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TODAY news for Thursday, March 31, 2008

Loma Linda University Medical Center news

LLUMC participates in lower back pain study

Wayne Cheng, MD, the orthopaedic surgeon who heads the spine service at Loma Linda University Medical Center.
Wayne Cheng, MD, the orthopaedic surgeon who heads the spine service at Loma Linda University Medical Center, points to a location on a model of the human spine where he and his colleagues will implant the Total Facet Arthroplasty System during a clinical trial of the new procedure at the Medical Center.
Loma Linda University Medical Center has been chosen as a test site for the clinical study of a promising new surgical procedure to help people with chronic lower back and leg pain. According to Wayne Cheng, MD, the orthopaedic surgeon who serves as head of the spine service at LLUMC and the study’s primary investigator, the clinical trial will evaluate the safety and effectiveness of the Total Facet Arthroplasty System, or TFAS—a promising new alternative to conventional spinal fusion surgery. TFAS was developed by Archus Orthopedics of Redmond, Washington.

TFAS offers patients a number of important advantages. “The potential benefits to our patients include immediate relief of pressure on the spinal nerves, maintenance or improvement in motion between the treated vertebrae, and perhaps, more immediate relief of symptoms compared to the alternate treatments available,” Dr. Cheng notes. It also eliminates the need for doctors to perform an additional surgical procedure in which they harvest bone from the patient’s hip for the bone graft required by spinal fusion.

Dr. Cheng points out that the TFAS device treats lower back and leg pain caused by moderate to severe spinal stenosis and/or grade one spondylolisthesis. Spinal stenosis, the degenerative narrowing of the spaces in the spine, can lead to spinal cord or nerve root compression while spondylolisthesis is vertebral slippage due to age-related deterioration.

The new TFAS implant has the potential to stabilize the affected vertebrae without rigidly fusing the joint or removing the inter-vertebral disc. TFAS is designed to allow patients to maintain a quality of motion similar to what they enjoyed before the onset of debilitating back and leg pain.

Dr. Cheng is confident the new TFAS procedure will result not only in a loss of back pain, and the radiating leg pain that often accompanies it, but also in increased freedom of movement following surgery. He notes that physical therapy and other non-invasive therapies—including traction, body casts, braces, medications, or just doing nothing to see if the problem clears up on its own—are often the first line of defense against chronic lower back and leg pain. However, since those methods don’t always resolve the pain, doctors frequently resort to spinal fusion—a practice that involves removing the offending discs and fusing the remaining vertebrae together.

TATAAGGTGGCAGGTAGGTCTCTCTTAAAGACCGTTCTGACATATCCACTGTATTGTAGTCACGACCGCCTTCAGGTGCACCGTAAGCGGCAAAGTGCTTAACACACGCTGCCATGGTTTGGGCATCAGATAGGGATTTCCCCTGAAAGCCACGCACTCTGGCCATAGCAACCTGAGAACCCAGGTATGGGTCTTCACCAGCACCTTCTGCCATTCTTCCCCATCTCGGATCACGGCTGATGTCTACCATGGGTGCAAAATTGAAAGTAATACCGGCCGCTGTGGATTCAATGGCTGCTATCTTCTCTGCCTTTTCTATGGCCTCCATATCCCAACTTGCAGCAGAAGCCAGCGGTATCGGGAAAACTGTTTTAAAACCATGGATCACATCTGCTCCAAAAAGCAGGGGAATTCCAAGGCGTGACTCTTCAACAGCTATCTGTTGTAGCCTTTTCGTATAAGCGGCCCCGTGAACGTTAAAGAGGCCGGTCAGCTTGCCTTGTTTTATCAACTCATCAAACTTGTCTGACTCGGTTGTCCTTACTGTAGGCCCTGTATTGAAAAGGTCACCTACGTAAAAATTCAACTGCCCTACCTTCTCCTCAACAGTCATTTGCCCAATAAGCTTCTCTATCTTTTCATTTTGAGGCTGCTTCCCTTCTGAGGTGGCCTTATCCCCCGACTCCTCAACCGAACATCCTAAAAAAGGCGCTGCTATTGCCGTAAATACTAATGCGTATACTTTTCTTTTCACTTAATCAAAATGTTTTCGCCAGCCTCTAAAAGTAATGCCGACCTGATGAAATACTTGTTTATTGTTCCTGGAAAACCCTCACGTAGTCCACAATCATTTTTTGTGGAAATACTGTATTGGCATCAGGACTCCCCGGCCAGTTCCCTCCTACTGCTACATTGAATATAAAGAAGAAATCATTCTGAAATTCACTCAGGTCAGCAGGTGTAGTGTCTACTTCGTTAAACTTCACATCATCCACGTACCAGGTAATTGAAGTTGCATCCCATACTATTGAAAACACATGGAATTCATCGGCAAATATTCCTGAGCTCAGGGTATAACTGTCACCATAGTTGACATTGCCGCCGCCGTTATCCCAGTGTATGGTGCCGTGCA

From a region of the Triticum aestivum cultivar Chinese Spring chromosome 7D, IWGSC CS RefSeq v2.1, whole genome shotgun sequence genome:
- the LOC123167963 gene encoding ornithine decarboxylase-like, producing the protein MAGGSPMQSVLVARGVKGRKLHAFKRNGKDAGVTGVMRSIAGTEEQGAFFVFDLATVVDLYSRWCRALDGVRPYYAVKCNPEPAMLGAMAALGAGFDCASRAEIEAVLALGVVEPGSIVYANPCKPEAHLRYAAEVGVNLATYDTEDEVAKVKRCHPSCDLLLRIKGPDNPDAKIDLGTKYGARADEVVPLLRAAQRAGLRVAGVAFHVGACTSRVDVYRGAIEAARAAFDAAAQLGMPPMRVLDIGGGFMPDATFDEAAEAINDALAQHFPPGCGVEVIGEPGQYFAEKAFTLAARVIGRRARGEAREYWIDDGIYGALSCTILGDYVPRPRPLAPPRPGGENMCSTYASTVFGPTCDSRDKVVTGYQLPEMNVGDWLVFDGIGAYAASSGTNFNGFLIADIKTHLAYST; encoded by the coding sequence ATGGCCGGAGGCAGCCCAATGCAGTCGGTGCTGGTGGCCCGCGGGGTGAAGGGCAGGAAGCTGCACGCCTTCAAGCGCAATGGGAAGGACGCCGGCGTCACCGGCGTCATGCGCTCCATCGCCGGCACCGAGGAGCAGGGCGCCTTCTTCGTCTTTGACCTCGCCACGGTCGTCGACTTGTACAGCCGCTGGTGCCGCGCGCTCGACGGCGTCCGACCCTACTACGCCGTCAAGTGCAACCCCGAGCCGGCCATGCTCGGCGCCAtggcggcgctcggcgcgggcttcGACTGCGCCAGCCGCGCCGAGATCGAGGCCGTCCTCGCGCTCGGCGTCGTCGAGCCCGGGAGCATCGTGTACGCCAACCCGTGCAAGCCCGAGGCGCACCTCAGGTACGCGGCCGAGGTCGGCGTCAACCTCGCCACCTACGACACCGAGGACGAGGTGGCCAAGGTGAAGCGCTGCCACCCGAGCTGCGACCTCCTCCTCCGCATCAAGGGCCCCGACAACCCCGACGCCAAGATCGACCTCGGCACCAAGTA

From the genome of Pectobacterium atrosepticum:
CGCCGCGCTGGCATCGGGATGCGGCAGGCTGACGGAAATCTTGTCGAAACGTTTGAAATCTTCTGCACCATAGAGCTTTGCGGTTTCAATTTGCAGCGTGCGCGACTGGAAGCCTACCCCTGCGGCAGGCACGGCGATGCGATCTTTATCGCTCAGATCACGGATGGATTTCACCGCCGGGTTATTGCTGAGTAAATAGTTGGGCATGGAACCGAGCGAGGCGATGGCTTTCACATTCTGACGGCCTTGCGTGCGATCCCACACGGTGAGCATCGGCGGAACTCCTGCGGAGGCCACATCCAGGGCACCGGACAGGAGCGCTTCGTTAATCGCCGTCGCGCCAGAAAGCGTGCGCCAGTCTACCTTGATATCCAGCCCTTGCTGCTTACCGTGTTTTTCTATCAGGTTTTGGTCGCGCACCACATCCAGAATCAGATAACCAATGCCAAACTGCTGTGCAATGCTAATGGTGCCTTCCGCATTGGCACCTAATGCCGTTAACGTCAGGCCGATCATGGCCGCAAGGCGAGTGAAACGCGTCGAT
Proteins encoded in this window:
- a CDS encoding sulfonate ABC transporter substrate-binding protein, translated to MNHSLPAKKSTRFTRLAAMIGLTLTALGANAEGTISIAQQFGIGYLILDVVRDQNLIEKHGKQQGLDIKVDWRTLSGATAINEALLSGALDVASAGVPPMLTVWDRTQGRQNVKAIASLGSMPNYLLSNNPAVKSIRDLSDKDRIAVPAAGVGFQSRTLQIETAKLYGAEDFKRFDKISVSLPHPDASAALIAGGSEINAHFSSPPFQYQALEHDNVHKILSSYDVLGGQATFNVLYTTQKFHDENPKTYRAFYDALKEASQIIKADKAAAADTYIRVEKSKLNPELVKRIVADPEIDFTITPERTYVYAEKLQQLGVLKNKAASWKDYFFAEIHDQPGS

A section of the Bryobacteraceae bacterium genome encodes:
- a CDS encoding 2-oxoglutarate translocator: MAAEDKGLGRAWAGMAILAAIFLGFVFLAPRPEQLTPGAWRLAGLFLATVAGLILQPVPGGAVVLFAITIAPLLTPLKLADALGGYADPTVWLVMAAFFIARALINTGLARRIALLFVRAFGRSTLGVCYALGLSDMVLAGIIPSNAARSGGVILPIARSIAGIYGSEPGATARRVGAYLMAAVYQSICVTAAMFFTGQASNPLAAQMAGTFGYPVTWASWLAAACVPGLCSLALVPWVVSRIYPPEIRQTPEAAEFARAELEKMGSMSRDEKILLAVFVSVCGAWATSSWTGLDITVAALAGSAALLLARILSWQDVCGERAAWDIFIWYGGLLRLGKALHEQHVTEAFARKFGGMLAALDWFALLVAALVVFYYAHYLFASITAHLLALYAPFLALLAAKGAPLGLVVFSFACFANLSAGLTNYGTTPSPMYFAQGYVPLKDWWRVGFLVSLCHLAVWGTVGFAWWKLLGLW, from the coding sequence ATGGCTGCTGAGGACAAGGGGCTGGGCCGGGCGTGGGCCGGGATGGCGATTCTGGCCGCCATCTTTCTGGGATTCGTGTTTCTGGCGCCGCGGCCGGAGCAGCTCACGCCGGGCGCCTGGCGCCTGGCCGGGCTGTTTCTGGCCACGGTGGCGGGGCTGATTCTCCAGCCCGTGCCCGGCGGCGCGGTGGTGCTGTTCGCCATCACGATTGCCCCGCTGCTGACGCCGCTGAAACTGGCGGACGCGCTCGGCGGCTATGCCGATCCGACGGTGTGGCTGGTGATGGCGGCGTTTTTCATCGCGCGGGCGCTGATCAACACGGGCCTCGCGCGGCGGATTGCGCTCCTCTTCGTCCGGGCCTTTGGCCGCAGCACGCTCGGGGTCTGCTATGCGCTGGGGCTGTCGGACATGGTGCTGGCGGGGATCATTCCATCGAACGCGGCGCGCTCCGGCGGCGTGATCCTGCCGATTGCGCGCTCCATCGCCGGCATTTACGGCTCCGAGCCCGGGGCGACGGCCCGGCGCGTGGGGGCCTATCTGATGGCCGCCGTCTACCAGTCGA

Although spinal fusion often does relieve pain, it frequently impairs the patient’s ability to move. Fortunately, the new TFAS procedure not only eliminates pain, it also allows the patient to move freely without restriction.

“The process of implanting TFAS into the patient’s spine is very straightforward,” says Dr. Cheng. “The surgical approach is similar to spinal fusion, but the outcome is usually dramatically different. With its ability to perform a more complete decompression of the impinged nerve roots, and to implant a device that has potential to restore natural motion, I expect my patients to be back on their feet shortly after the surgery.” 

Over the next year, selected surgical sites throughout the United States, including Loma Linda University Medical Center, will implant the TFAS device as part of a large clinical study. Dr. Cheng is one of a select group of prominent American spine surgeons who have been chosen to participate in the investigation.

The clinical study is an important step toward establishing TFAS as a new treatment option for patients in the United States. It has been successfully used in Europe since 2005, but due to the strict guidelines of the U.S. Food and Drug Administration, the procedure must first be evaluated in an FDA-approved study, such as the one underway at Loma Linda.

Dr. Mark Reiley, the orthopaedic surgeon who founded Archus Orthopedics, Inc., commented on the potential of joint replacement in the spine by noting that “40 years ago, we used to fuse hips. Patients and surgeons universally recognize that spine fusion is an archaic therapy, but unfortunately, it’s been the only option available. Just like hips and knees, joint replacement is where we are going in spine care.”

The TFAS study is not the only one Dr. Cheng and his colleagues are pursuing. They have currently applied for permission to participate in five additional clinical trials, all aimed at improving spinal therapy options for patients. Previous studies Dr. Cheng has participated in include research into Kineflex single-level total artificial disc replacement, degenerative disc disease, spinal stabilization, spinal fusion, and other topics related to improving spine health and function.

“I take pride,” he notes, “in solving difficult spinal disorders. I enjoy helping my patients through surgical and non-surgical treatments. I know I speak for all the members of our team when I say we are excited about the promise TFAS offers for patients who suffer from chronic lower back and leg pain.”

The clinical investigation at Loma Linda got underway when doctors first performed the TFAS procedure on a patient here on April 3, 2007. Dr. Cheng estimates that he and his team will wrap up the TFAS study by mid-2009.

By James Ponder

TODAY news for Thursday, March 31, 2008